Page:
Facebook wants your Messenger conversations to be more private than ever. The company is testing out a new feature they call “secret conversations.” This feature uses end-to-end encryption to lock up messages.
End-to-end encryption usually means that only the sender and the recipient of the message will be able to unlock and read the message. Even Facebook themselves will be locked out of your secret conversations. Facebook announced this new Messenger feature last Friday in a blog post citing sensitive topics like health and financial information as the foremost reasons users might want such a feature.
Messenger is not the first with end-to-end encryption
Indeed end-to-end encryption has been a hot piece in the tech industry in the recent years. Mainstream tech companies have all jumped abode on this method and integrated it into their products. The major reason for this boom in popularity has been brought about because of increased cybersecurity and surveillance worries. However, some law firms and officials have expressed their displeasure at this method. Most have cited their inability to access criminals and terrorists communications. As a matter of fact, an official cannot obtain encrypted messages even if they had a warrant to do so.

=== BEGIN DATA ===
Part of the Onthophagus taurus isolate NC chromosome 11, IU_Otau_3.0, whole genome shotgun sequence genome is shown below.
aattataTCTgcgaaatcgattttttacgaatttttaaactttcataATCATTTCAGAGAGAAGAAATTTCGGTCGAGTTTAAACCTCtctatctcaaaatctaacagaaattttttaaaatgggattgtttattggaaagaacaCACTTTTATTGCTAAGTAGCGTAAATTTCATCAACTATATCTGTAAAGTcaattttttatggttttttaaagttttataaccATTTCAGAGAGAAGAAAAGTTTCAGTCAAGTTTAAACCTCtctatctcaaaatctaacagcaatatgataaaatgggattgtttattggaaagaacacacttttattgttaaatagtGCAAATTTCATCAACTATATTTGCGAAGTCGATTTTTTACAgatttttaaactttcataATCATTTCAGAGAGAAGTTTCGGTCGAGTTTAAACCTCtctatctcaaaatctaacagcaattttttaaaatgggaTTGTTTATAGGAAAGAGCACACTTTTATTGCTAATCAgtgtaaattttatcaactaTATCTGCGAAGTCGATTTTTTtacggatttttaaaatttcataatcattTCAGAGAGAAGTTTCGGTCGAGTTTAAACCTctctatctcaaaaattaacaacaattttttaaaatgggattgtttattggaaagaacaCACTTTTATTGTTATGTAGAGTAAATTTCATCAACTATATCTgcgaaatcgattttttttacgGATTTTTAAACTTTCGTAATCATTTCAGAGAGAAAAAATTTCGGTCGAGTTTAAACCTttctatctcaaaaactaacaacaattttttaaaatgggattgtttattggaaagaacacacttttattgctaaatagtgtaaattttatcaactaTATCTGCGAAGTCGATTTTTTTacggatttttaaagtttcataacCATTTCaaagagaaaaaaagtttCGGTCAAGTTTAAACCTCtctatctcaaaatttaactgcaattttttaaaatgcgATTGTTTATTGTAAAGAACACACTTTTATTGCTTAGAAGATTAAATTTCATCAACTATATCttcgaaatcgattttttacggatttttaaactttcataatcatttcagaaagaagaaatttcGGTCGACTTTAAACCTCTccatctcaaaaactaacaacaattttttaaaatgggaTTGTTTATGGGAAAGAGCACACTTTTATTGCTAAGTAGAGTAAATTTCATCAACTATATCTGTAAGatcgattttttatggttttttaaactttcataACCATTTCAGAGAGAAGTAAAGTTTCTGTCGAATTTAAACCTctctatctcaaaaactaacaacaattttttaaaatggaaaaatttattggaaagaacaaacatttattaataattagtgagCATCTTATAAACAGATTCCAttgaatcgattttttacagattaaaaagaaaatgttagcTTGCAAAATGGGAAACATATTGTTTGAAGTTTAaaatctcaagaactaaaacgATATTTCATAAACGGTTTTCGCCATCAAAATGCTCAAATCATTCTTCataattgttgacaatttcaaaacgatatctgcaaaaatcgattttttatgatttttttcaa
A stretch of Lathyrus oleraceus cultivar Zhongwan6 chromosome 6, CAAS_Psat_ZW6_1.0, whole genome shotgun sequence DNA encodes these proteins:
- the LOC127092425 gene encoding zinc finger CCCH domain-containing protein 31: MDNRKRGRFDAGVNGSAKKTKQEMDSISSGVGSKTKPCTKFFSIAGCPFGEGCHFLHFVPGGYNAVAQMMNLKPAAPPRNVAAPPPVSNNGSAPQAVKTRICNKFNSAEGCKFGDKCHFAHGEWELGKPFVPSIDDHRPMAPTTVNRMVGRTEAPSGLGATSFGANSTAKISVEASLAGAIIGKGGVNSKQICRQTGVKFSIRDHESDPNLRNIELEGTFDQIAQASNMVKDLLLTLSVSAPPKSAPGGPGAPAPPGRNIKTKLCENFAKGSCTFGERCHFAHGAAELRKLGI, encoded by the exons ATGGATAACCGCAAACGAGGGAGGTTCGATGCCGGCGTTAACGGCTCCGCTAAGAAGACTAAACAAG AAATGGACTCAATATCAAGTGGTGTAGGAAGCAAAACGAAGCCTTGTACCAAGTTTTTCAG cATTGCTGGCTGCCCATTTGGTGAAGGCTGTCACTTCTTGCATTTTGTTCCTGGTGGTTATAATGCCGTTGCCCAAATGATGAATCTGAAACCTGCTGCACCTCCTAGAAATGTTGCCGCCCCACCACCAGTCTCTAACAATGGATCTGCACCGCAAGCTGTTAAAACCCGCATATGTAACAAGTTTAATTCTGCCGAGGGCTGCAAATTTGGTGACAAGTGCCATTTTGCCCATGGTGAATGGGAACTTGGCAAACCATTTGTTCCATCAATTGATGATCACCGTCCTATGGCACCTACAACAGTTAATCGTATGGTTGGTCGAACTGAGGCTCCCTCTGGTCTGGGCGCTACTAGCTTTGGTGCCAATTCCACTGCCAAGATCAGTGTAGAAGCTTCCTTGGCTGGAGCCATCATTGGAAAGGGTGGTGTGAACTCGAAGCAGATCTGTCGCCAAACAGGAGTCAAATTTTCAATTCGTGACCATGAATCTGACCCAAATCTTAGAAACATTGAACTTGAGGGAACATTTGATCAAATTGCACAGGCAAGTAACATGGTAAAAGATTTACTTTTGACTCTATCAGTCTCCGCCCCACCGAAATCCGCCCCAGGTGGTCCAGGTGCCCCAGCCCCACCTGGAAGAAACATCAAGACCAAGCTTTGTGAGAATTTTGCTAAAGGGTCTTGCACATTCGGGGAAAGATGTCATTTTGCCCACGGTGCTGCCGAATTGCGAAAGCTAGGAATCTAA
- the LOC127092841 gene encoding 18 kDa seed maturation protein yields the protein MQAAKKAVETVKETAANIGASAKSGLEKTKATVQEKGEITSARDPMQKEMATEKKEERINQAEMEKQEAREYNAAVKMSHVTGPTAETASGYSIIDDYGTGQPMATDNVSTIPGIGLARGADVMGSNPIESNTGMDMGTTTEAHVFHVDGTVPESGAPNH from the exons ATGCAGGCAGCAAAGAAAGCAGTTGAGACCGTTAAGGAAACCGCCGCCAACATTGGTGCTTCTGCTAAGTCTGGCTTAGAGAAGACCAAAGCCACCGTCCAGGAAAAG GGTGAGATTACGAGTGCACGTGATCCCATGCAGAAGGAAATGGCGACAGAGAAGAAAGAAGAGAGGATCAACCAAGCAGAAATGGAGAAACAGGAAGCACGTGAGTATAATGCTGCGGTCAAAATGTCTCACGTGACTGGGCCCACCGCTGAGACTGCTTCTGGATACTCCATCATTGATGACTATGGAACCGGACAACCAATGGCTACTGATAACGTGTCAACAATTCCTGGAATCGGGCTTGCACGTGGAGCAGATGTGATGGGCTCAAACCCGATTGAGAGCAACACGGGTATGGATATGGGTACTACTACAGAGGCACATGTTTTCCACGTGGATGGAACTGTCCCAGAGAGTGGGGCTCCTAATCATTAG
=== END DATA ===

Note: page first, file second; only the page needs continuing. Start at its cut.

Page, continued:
The Messenger feature will have to be activated by the users themselves. Users will have to opt to start a secret conversation. In addition to encrypting users’ messages, the feature will also allow users to set a time limit for how long a message can remain visible in a conversation. However, the secret conversations will not be equipped with features like GIFs or videos.
The Messenger feature will only be available to a few selected users for now. However, Facebook plans to have it rolled out widely later during the summer. The technology is borrowed from Open Whisper Systems which also makes Signal—a free end-to-end encrypted messaging and voice call app. The same technology was used by Facebook to build end-to-end encryption for Whatsapp which it owns. Facebook is looking to follow into Apple’s footsteps. Apple has had end-to-end encryption for its iMessage system since 2011.